“For how we’re using him, he’s really handled it well,” Bochy said. “We skipped him, moved him back three or four days, but he doesn’t let it faze him. This is an important time for these young players coming up, whether it’s (Ryder) Jones or (Jarrett) Parker or Stratton. They’re trying to show they belong in the Major Leagues.

“You’re hoping these guys show they’re ready to play here and we don’t have to do something else because we can do it internally.”

Bochy said he could use a six-man rotation when Cueto returns, or a starter could be skipped. That will all sort itself, but the manager made one thing clear. 

“We’d like to pitch him as much as we can,” Bochy said of Stratton.

That’s the same thing Bochy used to say of another right-hander, one he compared Stratton to before Monday’s game. Bochy was asked about Yusmeiro Petit, and he smiled and fondly stated, “He was so good. So good.” The Giants see some Petit in Stratton. He is unaffected by long layoffs and he’s capable of starting, relieving, or even pumping his fastball up a couple ticks for short outings. 

Petit was a mainstay in San Francisco for years, a key cog in a championship team. Bochy has been looking for that piece since Petit departed in free agency, and Stratton seems like he might be suited for the role. He will want more, of course, because all pitchers do. The Giants will give him five more weeks here to try and earn that. 

For the moment, Stratton’s focus is elsewhere. He turns 27 on Monday and the celebration started early. As Stratton answered questions, veterans at the table heckled him about striking out just one Brewer. 

“I left all the strikeouts in Washington, I guess,” Stratton said. 

Nick Hundley walked up with a TV remote and held it up between the cameras.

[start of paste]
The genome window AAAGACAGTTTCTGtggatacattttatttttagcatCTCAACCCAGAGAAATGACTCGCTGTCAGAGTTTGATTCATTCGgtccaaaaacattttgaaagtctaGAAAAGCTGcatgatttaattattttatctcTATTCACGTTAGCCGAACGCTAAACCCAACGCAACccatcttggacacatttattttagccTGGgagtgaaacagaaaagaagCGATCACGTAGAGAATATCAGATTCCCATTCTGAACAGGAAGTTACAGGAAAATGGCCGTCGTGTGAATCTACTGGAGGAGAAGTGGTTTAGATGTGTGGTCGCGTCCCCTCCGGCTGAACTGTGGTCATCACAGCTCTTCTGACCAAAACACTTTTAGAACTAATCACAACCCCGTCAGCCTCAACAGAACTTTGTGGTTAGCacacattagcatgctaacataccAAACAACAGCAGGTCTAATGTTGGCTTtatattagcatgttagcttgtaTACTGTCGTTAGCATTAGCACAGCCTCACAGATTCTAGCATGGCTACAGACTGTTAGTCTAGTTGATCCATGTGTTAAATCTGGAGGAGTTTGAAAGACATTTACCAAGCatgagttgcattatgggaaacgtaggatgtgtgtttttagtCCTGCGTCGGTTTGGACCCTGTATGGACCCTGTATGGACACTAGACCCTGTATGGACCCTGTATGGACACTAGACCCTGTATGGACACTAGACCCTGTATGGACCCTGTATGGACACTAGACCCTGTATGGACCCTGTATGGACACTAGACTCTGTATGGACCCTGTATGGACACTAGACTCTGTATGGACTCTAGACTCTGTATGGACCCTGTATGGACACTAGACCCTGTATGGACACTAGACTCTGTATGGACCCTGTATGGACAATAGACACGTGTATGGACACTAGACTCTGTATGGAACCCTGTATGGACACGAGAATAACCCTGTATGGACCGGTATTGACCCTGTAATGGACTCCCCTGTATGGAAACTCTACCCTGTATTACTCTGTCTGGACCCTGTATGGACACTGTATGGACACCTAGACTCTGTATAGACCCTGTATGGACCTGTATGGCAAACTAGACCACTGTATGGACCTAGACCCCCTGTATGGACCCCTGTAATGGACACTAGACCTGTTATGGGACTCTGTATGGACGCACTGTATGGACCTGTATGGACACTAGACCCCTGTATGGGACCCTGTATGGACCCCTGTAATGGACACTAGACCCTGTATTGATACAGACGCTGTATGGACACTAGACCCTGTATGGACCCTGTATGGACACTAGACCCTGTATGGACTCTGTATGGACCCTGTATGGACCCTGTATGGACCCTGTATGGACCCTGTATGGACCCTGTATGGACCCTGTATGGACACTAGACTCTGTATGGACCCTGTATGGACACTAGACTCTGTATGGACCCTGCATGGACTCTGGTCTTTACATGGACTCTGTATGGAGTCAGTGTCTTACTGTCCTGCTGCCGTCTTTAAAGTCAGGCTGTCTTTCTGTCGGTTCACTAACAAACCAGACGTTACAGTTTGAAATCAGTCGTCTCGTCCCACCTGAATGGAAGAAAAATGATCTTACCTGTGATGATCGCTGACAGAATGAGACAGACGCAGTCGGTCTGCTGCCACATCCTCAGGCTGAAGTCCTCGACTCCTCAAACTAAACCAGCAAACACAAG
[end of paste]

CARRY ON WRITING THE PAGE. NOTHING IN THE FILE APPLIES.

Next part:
“What was your thought on the punchout?” he asked. 

“I’m glad he swung,” Stratton said, smiling. “It was a ball.”

“Did you think about getting any more?” Hundley asked. 

With that, he smiled and ducked back behind the cameras to return to the celebration in the corner. A few minutes later, Stratton joined him.

Instant Analysis: Five takeaways from Giants' first home shutout of 2017

Instant Analysis: Five takeaways from Giants' first home shutout of 2017


SAN FRANCISCO — Ty Blach has been a bright spot in this losing season, giving the Giants a young, cost-controlled lefty who can potentially fill a huge role next season. Chris Stratton is trying to do the same thing from the right side. 

The 26-year-old continued his August surge, throwing six dominant innings against the Brewers in a 2-0 win that was the staff's first shutout at AT&T Park this season. 

It was the kind of night that's been so familiar over the years. The Giants had six home shutouts last season. Here are five things to know from this year's first ... 

—- The Brewers are first in the league in homers and the Nationals are third, so Stratton had his work cut out for him the last two times out. His results: 12 2/3 innings, 9 hits, 0 runs, 3 walks, 11 strikeouts. That’s quite the statement. Stratton’s scoreless streak is the longest by a Giants rookie starter since Chris Heston threw 16 1/3 consecutive scoreless innings in July of 2015. 

—- Matt Cain was used as a short reliever to protect a two-run lead in the seventh. He had a 1-2-3 inning that ended with a strikeout. 

—- Mark Melancon pitched back-to-back games for the first time since May 19-20. He struck out Neil Walker and Ryan Braun in a perfect inning. 

—- Jarrett Parker reached base his first three times up. He’s hitting .385 at home this season but he’s just 4-for-35 (.114) on the road. Weird splits for a Giant slugger. 

—- Brandon Crawford is finally finding some traction. His double in the fourth was the big hit in a two-run frame that gave Stratton a lead to work with. Crawford is 7-for-17 on the home stand with three extra-base hits and four RBI.